Why do people use multi stage amplifiers instead of just one
The short answer is that there isn't a single stage amplifier that remotely approaches the ideal voltage amplifier.
An approximation of the ideal voltage amplifier is nearly linear for large signals and has high input impedance, low output impedance, and wide bandwidth.
There are three configurations for single stage amplifiers: common-emitter, common-collector, and common-base.
The common-collector is quite linear, has high input impedance, low input impedance and wide bandwidth. It also has less than unity voltage gain so it simply isn't useful as a voltage amplifier.
The common-base has high voltage gain and high bandwidth but very low input impedance and moderately high output impedance so it's not a good approximation either.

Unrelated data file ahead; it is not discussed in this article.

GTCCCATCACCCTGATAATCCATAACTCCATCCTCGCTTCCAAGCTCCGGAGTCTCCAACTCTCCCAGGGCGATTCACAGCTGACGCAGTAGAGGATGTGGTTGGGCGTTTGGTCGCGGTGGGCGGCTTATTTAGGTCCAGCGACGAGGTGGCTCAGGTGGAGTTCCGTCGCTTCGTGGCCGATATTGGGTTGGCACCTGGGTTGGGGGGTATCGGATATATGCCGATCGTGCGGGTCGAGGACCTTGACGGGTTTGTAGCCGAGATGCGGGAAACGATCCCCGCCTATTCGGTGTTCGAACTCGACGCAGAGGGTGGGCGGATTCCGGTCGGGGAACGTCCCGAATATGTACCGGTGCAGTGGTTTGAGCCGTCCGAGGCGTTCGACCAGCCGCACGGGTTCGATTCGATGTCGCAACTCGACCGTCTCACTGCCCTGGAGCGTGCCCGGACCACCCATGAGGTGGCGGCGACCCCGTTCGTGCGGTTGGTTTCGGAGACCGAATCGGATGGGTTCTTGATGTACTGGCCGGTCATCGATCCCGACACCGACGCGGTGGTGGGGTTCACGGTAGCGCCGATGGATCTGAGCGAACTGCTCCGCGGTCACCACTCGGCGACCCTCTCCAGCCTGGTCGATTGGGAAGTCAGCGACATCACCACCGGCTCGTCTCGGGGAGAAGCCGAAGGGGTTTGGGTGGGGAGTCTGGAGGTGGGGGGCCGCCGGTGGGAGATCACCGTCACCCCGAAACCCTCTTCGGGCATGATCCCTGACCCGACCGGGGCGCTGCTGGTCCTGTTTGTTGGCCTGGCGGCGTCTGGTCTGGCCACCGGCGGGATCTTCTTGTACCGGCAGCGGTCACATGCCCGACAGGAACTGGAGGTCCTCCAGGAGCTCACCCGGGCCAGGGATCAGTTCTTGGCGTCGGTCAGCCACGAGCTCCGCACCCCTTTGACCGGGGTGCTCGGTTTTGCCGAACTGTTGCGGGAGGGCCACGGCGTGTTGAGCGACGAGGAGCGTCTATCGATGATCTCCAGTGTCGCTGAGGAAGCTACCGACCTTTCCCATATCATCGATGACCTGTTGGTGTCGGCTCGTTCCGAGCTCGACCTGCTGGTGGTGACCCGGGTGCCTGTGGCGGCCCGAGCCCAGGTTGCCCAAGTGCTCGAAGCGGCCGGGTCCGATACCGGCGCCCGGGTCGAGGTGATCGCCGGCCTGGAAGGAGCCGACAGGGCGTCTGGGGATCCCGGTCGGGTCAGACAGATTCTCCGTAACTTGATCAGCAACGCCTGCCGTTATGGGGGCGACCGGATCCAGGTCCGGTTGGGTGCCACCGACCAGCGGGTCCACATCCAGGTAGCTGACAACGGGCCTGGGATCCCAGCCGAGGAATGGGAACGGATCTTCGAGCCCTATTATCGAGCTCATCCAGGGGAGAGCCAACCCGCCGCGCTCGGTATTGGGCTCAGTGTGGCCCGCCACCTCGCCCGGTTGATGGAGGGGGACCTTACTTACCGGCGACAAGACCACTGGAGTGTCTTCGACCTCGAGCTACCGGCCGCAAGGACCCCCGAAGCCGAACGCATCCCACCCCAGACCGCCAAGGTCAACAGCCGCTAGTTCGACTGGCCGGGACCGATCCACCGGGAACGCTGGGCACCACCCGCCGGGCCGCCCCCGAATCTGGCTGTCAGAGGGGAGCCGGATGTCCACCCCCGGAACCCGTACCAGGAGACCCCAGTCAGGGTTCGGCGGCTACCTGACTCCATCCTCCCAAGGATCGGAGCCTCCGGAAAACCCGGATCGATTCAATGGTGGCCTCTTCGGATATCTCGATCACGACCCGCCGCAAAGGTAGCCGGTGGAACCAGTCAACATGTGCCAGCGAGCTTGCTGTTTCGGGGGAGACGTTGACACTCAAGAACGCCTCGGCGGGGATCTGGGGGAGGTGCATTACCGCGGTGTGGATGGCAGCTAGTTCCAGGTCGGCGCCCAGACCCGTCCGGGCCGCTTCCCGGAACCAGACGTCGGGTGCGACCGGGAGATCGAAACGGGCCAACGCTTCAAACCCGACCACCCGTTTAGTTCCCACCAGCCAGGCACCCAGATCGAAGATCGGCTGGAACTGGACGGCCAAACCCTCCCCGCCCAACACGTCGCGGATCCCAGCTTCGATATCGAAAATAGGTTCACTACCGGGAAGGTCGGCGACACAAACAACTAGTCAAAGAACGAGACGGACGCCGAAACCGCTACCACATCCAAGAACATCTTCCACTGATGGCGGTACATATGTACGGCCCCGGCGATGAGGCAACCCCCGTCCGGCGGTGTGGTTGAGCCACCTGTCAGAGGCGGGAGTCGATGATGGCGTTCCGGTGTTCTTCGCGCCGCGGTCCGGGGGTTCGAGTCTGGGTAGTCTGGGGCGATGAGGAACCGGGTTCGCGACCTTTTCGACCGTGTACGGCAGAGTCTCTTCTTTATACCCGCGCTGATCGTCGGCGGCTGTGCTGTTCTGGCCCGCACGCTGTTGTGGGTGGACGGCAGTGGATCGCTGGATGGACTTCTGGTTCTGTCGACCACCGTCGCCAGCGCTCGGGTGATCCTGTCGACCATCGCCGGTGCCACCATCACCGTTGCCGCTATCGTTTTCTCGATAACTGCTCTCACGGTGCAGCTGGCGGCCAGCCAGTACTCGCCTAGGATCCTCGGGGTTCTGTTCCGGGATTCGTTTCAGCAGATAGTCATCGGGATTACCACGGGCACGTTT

Finally, the common-emitter has high voltage gain, moderate input impedance, moderately high output impedance, and moderate bandwidth. Overall, it's the best choice for voltage amplification.
But, importantly, it's far from ideal. Multi-stage amplifiers can get much closer to approximating the ideal voltage amplifier.
For example, to get low output impedance, a common-collector stage can follow the common-emitter. To get high input impedance, a common-collector can precede the common-emitter.
A more sophisticated approach would be to cascade two common-emitter stages to get enormous voltage gain and then use negative feedback to get the voltage gain down to the desired level. Remarkably, the negative feedback also lowers the output impedance and increases the input impedance all the while improving the linearity for large signals and extending the bandwidth.